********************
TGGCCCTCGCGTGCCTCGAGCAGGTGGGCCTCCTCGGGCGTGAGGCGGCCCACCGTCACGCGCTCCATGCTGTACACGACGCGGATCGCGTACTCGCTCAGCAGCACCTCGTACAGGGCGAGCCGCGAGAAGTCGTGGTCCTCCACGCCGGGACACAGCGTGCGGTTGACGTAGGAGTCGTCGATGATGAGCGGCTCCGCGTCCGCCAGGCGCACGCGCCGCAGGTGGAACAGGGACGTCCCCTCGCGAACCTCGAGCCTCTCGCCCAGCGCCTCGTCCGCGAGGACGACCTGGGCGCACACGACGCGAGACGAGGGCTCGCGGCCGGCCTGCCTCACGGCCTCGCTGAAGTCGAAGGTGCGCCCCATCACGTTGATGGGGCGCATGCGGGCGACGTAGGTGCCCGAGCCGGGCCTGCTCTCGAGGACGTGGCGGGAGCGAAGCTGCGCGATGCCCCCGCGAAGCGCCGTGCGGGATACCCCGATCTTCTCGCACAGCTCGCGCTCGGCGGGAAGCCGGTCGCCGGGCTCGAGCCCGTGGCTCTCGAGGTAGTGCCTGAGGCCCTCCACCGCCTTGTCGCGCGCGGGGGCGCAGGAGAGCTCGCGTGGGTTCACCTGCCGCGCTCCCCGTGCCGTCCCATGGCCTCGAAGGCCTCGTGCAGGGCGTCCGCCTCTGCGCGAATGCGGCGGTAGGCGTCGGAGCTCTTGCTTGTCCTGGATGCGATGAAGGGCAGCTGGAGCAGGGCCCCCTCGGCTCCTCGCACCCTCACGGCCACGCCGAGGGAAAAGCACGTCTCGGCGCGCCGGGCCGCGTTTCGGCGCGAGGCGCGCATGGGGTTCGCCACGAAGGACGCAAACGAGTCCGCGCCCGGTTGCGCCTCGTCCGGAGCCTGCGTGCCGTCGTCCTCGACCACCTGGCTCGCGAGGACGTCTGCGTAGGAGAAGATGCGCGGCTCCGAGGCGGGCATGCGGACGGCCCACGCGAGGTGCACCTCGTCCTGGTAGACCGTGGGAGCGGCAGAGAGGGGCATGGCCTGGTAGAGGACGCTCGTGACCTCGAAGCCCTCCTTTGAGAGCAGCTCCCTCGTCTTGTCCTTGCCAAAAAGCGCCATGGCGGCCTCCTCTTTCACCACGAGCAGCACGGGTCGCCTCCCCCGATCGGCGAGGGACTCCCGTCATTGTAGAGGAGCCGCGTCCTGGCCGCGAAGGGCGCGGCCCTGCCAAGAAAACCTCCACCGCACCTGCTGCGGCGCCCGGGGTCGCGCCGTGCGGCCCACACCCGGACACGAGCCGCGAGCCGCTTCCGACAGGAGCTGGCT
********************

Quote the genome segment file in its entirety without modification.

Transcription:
TGGCCCTCGCGTGCCTCGAGCAGGTGGGCCTCCTCGGGCGTGAGGCGGCCCACCGTCACGCGCTCCATGCTGTACACGACGCGGATCGCGTACTCGCTCAGCAGCACCTCGTACAGGGCGAGCCGCGAGAAGTCGTGGTCCTCCACGCCGGGACACAGCGTGCGGTTGACGTAGGAGTCGTCGATGATGAGCGGCTCCGCGTCCGCCAGGCGCACGCGCCGCAGGTGGAACAGGGACGTCCCCTCGCGAACCTCGAGCCTCTCGCCCAGCGCCTCGTCCGCGAGGACGACCTGGGCGCACACGACGCGAGACGAGGGCTCGCGGCCGGCCTGCCTCACGGCCTCGCTGAAGTCGAAGGTGCGCCCCATCACGTTGATGGGGCGCATGCGGGCGACGTAGGTGCCCGAGCCGGGCCTGCTCTCGAGGACGTGGCGGGAGCGAAGCTGCGCGATGCCCCCGCGAAGCGCCGTGCGGGATACCCCGATCTTCTCGCACAGCTCGCGCTCGGCGGGAAGCCGGTCGCCGGGCTCGAGCCCGTGGCTCTCGAGGTAGTGCCTGAGGCCCTCCACCGCCTTGTCGCGCGCGGGGGCGCAGGAGAGCTCGCGTGGGTTCACCTGCCGCGCTCCCCGTGCCGTCCCATGGCCTCGAAGGCCTCGTGCAGGGCGTCCGCCTCTGCGCGAATGCGGCGGTAGGCGTCGGAGCTCTTGCTTGTCCTGGATGCGATGAAGGGCAGCTGGAGCAGGGCCCCCTCGGCTCCTCGCACCCTCACGGCCACGCCGAGGGAAAAGCACGTCTCGGCGCGCCGGGCCGCGTTTCGGCGCGAGGCGCGCATGGGGTTCGCCACGAAGGACGCAAACGAGTCCGCGCCCGGTTGCGCCTCGTCCGGAGCCTGCGTGCCGTCGTCCTCGACCACCTGGCTCGCGAGGACGTCTGCGTAGGAGAAGATGCGCGGCTCCGAGGCGGGCATGCGGACGGCCCACGCGAGGTGCACCTCGTCCTGGTAGACCGTGGGAGCGGCAGAGAGGGGCATGGCCTGGTAGAGGACGCTCGTGACCTCGAAGCCCTCCTTTGAGAGCAGCTCCCTCGTCTTGTCCTTGCCAAAAAGCGCCATGGCGGCCTCCTCTTTCACCACGAGCAGCACGGGTCGCCTCCCCCGATCGGCGAGGGACTCCCGTCATTGTAGAGGAGCCGCGTCCTGGCCGCGAAGGGCGCGGCCCTGCCAAGAAAACCTCCACCGCACCTGCTGCGGCGCCCGGGGTCGCGCCGTGCGGCCCACACCCGGACACGAGCCGCGAGCCGCTTCCGACAGGAGCTGGCT